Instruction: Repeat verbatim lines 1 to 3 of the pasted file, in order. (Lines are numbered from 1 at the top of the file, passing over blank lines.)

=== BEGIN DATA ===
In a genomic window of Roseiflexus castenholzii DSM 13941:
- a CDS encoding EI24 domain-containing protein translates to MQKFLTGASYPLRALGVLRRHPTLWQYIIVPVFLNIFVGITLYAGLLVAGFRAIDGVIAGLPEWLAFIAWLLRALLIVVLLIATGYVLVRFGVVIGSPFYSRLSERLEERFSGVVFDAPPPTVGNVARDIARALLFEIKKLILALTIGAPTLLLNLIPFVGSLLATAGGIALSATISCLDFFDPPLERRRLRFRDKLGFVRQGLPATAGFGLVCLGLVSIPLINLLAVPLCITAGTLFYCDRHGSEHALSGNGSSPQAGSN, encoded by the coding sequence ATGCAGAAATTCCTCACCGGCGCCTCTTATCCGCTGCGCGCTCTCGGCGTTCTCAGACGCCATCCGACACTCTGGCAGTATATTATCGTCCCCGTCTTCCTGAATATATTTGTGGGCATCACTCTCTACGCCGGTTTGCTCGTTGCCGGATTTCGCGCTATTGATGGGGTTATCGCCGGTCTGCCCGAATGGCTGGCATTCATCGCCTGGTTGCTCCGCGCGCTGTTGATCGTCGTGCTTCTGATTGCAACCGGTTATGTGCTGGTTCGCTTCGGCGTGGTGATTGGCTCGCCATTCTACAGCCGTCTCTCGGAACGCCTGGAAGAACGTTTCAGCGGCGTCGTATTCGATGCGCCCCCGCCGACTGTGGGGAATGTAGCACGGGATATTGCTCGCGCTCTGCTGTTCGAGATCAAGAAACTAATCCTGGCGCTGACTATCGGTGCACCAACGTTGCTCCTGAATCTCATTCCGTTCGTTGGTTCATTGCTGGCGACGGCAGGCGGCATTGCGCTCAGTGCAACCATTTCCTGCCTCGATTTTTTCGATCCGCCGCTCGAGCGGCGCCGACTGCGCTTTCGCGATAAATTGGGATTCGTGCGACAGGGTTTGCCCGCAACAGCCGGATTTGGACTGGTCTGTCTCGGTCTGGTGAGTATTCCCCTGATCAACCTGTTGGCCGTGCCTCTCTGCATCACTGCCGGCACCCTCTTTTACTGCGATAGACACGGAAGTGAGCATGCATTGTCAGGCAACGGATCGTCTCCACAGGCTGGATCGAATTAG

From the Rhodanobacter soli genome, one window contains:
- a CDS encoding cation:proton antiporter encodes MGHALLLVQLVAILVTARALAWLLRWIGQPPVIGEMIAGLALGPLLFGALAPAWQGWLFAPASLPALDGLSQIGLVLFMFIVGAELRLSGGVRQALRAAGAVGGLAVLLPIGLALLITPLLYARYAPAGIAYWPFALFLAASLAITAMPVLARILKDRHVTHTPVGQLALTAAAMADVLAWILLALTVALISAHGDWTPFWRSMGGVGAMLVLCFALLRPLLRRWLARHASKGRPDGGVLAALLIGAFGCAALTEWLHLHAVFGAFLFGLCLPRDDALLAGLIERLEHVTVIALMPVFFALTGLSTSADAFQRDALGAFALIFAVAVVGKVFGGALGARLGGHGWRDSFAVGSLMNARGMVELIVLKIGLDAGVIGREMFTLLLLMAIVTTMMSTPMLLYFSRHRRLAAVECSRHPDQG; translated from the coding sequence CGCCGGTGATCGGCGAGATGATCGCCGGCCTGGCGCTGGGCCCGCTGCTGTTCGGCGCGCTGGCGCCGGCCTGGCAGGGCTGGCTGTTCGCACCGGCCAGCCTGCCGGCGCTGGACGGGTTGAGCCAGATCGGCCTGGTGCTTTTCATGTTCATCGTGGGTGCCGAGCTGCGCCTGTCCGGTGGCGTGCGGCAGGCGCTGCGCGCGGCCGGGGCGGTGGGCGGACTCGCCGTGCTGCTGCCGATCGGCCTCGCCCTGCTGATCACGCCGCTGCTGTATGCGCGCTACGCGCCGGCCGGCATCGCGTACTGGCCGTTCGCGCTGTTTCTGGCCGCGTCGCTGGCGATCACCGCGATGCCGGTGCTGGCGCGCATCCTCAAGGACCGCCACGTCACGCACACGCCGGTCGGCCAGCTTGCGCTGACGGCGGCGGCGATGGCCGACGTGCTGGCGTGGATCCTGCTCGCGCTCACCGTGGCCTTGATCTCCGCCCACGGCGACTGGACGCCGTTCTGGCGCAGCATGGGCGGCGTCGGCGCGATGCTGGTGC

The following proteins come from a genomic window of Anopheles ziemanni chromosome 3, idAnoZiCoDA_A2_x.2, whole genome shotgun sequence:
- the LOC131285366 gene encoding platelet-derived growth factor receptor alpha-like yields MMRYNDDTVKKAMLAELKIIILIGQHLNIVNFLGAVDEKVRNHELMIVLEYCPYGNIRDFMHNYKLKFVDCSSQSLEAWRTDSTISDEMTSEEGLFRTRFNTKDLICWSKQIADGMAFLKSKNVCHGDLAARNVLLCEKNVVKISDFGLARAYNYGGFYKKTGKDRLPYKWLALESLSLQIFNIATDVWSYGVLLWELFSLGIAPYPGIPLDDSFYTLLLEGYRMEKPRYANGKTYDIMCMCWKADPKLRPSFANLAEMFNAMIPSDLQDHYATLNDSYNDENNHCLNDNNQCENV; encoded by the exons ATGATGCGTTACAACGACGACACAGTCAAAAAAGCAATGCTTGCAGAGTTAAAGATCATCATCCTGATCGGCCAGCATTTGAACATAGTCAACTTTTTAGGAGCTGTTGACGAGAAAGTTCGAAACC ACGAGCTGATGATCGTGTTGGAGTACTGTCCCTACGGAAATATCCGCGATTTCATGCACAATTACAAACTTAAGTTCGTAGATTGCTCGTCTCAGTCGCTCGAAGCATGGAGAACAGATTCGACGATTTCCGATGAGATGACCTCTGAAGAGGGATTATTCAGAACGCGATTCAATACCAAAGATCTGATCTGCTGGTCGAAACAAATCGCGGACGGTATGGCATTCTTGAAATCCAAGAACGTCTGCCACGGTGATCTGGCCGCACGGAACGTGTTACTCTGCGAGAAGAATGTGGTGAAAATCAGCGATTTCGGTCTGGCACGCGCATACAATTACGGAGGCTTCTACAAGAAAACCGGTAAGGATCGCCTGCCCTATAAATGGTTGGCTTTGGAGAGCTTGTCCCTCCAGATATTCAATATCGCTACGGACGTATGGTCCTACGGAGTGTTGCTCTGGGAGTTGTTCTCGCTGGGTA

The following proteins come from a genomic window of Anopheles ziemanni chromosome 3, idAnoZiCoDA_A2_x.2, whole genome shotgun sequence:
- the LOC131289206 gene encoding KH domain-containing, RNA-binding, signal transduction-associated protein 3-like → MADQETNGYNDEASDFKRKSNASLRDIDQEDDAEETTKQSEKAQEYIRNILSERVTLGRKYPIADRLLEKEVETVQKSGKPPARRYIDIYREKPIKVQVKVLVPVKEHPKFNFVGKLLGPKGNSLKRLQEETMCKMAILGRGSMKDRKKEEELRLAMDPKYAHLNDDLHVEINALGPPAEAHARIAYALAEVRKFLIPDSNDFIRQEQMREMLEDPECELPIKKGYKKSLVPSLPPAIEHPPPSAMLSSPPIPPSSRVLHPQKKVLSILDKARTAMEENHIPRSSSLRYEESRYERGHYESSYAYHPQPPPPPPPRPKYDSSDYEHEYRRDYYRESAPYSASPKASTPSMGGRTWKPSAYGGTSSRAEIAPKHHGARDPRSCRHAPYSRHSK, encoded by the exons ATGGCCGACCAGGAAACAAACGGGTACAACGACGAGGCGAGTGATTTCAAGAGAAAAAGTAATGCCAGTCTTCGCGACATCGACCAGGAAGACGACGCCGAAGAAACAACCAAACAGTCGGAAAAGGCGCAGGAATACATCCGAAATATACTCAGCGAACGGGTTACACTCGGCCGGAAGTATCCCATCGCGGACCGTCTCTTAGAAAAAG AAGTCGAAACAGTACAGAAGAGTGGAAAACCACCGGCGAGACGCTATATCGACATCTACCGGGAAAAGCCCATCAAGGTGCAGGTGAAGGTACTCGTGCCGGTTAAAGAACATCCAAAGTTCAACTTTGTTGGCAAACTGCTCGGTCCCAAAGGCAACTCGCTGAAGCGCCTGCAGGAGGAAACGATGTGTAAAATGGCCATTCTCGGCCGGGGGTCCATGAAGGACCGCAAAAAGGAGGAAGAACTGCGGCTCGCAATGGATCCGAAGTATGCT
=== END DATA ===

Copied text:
In a genomic window of Roseiflexus castenholzii DSM 13941:
- a CDS encoding EI24 domain-containing protein translates to MQKFLTGASYPLRALGVLRRHPTLWQYIIVPVFLNIFVGITLYAGLLVAGFRAIDGVIAGLPEWLAFIAWLLRALLIVVLLIATGYVLVRFGVVIGSPFYSRLSERLEERFSGVVFDAPPPTVGNVARDIARALLFEIKKLILALTIGAPTLLLNLIPFVGSLLATAGGIALSATISCLDFFDPPLERRRLRFRDKLGFVRQGLPATAGFGLVCLGLVSIPLINLLAVPLCITAGTLFYCDRHGSEHALSGNGSSPQAGSN, encoded by the coding sequence ATGCAGAAATTCCTCACCGGCGCCTCTTATCCGCTGCGCGCTCTCGGCGTTCTCAGACGCCATCCGACACTCTGGCAGTATATTATCGTCCCCGTCTTCCTGAATATATTTGTGGGCATCACTCTCTACGCCGGTTTGCTCGTTGCCGGATTTCGCGCTATTGATGGGGTTATCGCCGGTCTGCCCGAATGGCTGGCATTCATCGCCTGGTTGCTCCGCGCGCTGTTGATCGTCGTGCTTCTGATTGCAACCGGTTATGTGCTGGTTCGCTTCGGCGTGGTGATTGGCTCGCCATTCTACAGCCGTCTCTCGGAACGCCTGGAAGAACGTTTCAGCGGCGTCGTATTCGATGCGCCCCCGCCGACTGTGGGGAATGTAGCACGGGATATTGCTCGCGCTCTGCTGTTCGAGATCAAGAAACTAATCCTGGCGCTGACTATCGGTGCACCAACGTTGCTCCTGAATCTCATTCCGTTCGTTGGTTCATTGCTGGCGACGGCAGGCGGCATTGCGCTCAGTGCAACCATTTCCTGCCTCGATTTTTTCGATCCGCCGCTCGAGCGGCGCCGACTGCGCTTTCGCGATAAATTGGGATTCGTGCGACAGGGTTTGCCCGCAACAGCCGGATTTGGACTGGTCTGTCTCGGTCTGGTGAGTATTCCCCTGATCAACCTGTTGGCCGTGCCTCTCTGCATCACTGCCGGCACCCTCTTTTACTGCGATAGACACGGAAGTGAGCATGCATTGTCAGGCAACGGATCGTCTCCACAGGCTGGATCGAATTAG

From the Rhodanobacter soli genome, one window contains: